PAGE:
My photo
Ontario, Canada
I am a wife, mother and grandma who enjoys the many aspects of homemaking. A variety of interests and hobbies combined with travel keep me active. They reflect the importance of family, friends, home and good food.
Cook ingredients that you are used to cooking by other techniques, such as fish, chicken, or hamburgers. In other words be comfortable with the ingredients you are using.
--Bobby Flay

For Your Information

Please watch this area for important information like updates, food recalls, polls, contests, coupons, and freebies.
  • [January 15, 2016] - It's National Soup Month so this month's posts will focus on soups. Yum!
  • [February 1, 2016] - An interesting report on why you should always choose organic tea verses non-organic: Toxic Tea (pdf format)
  • Sticky Post - Warning: 4ever Recap reusable canning lids. The reports are growing daily of these lids losing their seal during storage. Some have lost their entire season's worth of canning to these seal failures!

Popular Posts

Monday, June 28, 2010

Frugal Kitchens 101 - Using Herbs in the Kitchen

Frugal Kitchens 101

A recent comment regarding drying oregano prompted this week's Frugal Kitchens 101 post.  Herbs can be used fresh, dried, frozen or teas.  They are a wonderful way to add a lot of flavour to foods without adding salt.  Although some dishes may still require a little salt when using herbs, the amount of salt added can be greatly reduced.  Herbs can be used to add high and low notes to a dish.  For example when cooking lemon chicken adding lemon balm tea with add a bit of higher lemon note.  Adding lemon balm to chicken stock gives a lemon note to the rice cooked in the stock.  Both oils and vinegars can be infused with herbs to add flavour to the base notes of vinaigrettes, sauces, and dressings.  Herbs can be the main ingredient in a dish (eg. basil pesto) or they can serve as the garnish on plate (eg. parsley).  Aside of the flavour and visual appeal of herbs, many fresh herbs are beneficial in terms of health.  Parsley helps to freshen your breath while mints help setting the tummy after a heavy meal.  On that note of the versatility of culinary herbs in the kitchen how does one go about cooking more with herbs?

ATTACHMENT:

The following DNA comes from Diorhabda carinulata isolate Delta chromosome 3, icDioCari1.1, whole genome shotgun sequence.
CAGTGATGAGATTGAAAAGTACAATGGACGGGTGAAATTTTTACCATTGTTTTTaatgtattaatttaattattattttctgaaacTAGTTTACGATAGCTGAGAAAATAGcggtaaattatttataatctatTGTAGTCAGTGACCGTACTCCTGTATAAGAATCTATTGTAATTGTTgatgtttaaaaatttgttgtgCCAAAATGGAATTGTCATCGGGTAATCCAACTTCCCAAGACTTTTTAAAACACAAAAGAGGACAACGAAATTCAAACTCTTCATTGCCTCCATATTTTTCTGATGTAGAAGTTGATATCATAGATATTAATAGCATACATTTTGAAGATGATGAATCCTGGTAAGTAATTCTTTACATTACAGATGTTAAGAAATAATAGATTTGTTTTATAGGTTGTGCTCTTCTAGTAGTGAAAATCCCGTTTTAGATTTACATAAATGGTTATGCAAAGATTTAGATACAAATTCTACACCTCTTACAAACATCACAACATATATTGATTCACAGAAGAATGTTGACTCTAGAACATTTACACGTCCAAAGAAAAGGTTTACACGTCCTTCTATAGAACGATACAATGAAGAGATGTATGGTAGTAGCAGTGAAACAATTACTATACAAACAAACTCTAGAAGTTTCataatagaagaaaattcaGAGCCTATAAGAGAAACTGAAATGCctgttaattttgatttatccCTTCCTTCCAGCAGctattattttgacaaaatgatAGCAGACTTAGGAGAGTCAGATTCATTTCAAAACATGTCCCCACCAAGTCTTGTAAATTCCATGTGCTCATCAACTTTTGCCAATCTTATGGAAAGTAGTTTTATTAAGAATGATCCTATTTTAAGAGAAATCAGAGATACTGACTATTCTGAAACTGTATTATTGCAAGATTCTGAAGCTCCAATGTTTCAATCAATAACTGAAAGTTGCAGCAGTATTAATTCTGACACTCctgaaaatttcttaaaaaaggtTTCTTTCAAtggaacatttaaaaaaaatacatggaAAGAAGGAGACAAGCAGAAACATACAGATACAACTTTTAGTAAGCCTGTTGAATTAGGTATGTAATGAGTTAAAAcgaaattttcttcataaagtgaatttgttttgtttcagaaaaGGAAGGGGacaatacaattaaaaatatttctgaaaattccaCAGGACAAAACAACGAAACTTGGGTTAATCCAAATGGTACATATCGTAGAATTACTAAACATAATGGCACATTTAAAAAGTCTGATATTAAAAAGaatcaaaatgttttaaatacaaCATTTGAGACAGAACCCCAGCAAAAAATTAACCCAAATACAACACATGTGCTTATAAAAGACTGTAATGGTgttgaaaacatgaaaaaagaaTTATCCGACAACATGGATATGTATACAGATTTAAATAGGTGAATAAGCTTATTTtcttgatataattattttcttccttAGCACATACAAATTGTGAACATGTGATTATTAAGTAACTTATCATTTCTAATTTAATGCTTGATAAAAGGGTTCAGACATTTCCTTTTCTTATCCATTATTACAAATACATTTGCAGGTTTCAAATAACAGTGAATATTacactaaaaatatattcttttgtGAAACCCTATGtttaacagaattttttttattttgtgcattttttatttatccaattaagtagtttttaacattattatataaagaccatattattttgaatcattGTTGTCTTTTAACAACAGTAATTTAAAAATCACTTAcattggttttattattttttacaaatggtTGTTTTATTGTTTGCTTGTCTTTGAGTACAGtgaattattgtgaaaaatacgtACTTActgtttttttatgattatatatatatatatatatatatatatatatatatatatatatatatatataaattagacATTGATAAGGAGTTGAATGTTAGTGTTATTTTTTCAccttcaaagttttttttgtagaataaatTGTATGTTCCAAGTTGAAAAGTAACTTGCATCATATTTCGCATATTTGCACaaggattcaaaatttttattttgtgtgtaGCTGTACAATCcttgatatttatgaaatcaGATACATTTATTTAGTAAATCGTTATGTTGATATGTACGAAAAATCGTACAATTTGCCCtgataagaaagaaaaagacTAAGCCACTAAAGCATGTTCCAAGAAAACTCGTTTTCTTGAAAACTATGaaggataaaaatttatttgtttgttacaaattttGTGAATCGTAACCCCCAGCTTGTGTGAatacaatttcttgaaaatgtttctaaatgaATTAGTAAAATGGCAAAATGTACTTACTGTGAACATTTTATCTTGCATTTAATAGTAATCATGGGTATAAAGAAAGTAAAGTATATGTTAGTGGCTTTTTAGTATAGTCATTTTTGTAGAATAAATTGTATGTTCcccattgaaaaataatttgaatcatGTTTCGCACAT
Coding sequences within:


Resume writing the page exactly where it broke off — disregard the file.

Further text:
• Chances are very good if you are like most home cooks you will have a few bottles of dry herbs floating around.  They likely are stored in a open rack by the stove, lined up on the back of the stove or in a cabinet over/by the stove.  There is a very good chance these herbs are well over a year old.  Throw these herbs out!  Why?  Both heat and light destroy the essential oils in herbs so you aren't getting flavour, you are getting filler.  If you are serious about learning to cook with herbs, empty those bottles, clean them then refill with quality herbs.  Do not replace with the little bottles of herbs in the grocery stores that you have no way of knowing how old they are and have been exposed to light.  Buy dried herbs from a bulk food store where you can buy the amount you need or dry home grown herbs.  Buy herb plants from a nursery or start from seed.  Some fresh herbs can be bought in the produce section of the grocery store.